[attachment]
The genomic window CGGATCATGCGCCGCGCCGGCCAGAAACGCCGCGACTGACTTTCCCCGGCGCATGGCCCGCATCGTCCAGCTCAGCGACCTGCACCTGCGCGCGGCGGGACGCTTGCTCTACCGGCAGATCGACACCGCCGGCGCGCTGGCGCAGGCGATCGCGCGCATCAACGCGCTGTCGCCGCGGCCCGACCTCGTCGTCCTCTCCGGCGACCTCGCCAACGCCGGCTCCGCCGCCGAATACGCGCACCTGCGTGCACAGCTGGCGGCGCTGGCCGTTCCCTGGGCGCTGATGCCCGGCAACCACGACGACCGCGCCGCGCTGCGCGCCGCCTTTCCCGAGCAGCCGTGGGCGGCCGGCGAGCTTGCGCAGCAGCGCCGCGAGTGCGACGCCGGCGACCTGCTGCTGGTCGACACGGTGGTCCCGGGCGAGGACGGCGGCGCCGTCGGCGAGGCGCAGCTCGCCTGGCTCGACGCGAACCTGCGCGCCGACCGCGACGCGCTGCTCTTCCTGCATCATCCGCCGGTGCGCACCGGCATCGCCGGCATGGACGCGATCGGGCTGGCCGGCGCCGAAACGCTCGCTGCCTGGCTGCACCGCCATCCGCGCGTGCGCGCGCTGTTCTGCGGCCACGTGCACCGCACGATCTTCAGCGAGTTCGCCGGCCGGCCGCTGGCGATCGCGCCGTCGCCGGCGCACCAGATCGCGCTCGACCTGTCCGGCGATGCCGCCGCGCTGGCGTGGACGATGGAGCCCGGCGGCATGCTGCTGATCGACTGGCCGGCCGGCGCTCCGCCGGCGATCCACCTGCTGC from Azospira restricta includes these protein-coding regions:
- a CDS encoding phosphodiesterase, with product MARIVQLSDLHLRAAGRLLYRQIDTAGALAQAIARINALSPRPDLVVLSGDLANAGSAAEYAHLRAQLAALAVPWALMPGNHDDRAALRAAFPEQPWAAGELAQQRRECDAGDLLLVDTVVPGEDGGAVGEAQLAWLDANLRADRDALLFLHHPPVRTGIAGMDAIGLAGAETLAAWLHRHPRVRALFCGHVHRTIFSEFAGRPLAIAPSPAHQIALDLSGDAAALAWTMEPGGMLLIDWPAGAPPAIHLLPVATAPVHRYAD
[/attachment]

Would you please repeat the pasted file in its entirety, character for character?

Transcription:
The genomic window CGGATCATGCGCCGCGCCGGCCAGAAACGCCGCGACTGACTTTCCCCGGCGCATGGCCCGCATCGTCCAGCTCAGCGACCTGCACCTGCGCGCGGCGGGACGCTTGCTCTACCGGCAGATCGACACCGCCGGCGCGCTGGCGCAGGCGATCGCGCGCATCAACGCGCTGTCGCCGCGGCCCGACCTCGTCGTCCTCTCCGGCGACCTCGCCAACGCCGGCTCCGCCGCCGAATACGCGCACCTGCGTGCACAGCTGGCGGCGCTGGCCGTTCCCTGGGCGCTGATGCCCGGCAACCACGACGACCGCGCCGCGCTGCGCGCCGCCTTTCCCGAGCAGCCGTGGGCGGCCGGCGAGCTTGCGCAGCAGCGCCGCGAGTGCGACGCCGGCGACCTGCTGCTGGTCGACACGGTGGTCCCGGGCGAGGACGGCGGCGCCGTCGGCGAGGCGCAGCTCGCCTGGCTCGACGCGAACCTGCGCGCCGACCGCGACGCGCTGCTCTTCCTGCATCATCCGCCGGTGCGCACCGGCATCGCCGGCATGGACGCGATCGGGCTGGCCGGCGCCGAAACGCTCGCTGCCTGGCTGCACCGCCATCCGCGCGTGCGCGCGCTGTTCTGCGGCCACGTGCACCGCACGATCTTCAGCGAGTTCGCCGGCCGGCCGCTGGCGATCGCGCCGTCGCCGGCGCACCAGATCGCGCTCGACCTGTCCGGCGATGCCGCCGCGCTGGCGTGGACGATGGAGCCCGGCGGCATGCTGCTGATCGACTGGCCGGCCGGCGCTCCGCCGGCGATCCACCTGCTGC from Azospira restricta includes these protein-coding regions:
- a CDS encoding phosphodiesterase, with product MARIVQLSDLHLRAAGRLLYRQIDTAGALAQAIARINALSPRPDLVVLSGDLANAGSAAEYAHLRAQLAALAVPWALMPGNHDDRAALRAAFPEQPWAAGELAQQRRECDAGDLLLVDTVVPGEDGGAVGEAQLAWLDANLRADRDALLFLHHPPVRTGIAGMDAIGLAGAETLAAWLHRHPRVRALFCGHVHRTIFSEFAGRPLAIAPSPAHQIALDLSGDAAALAWTMEPGGMLLIDWPAGAPPAIHLLPVATAPVHRYAD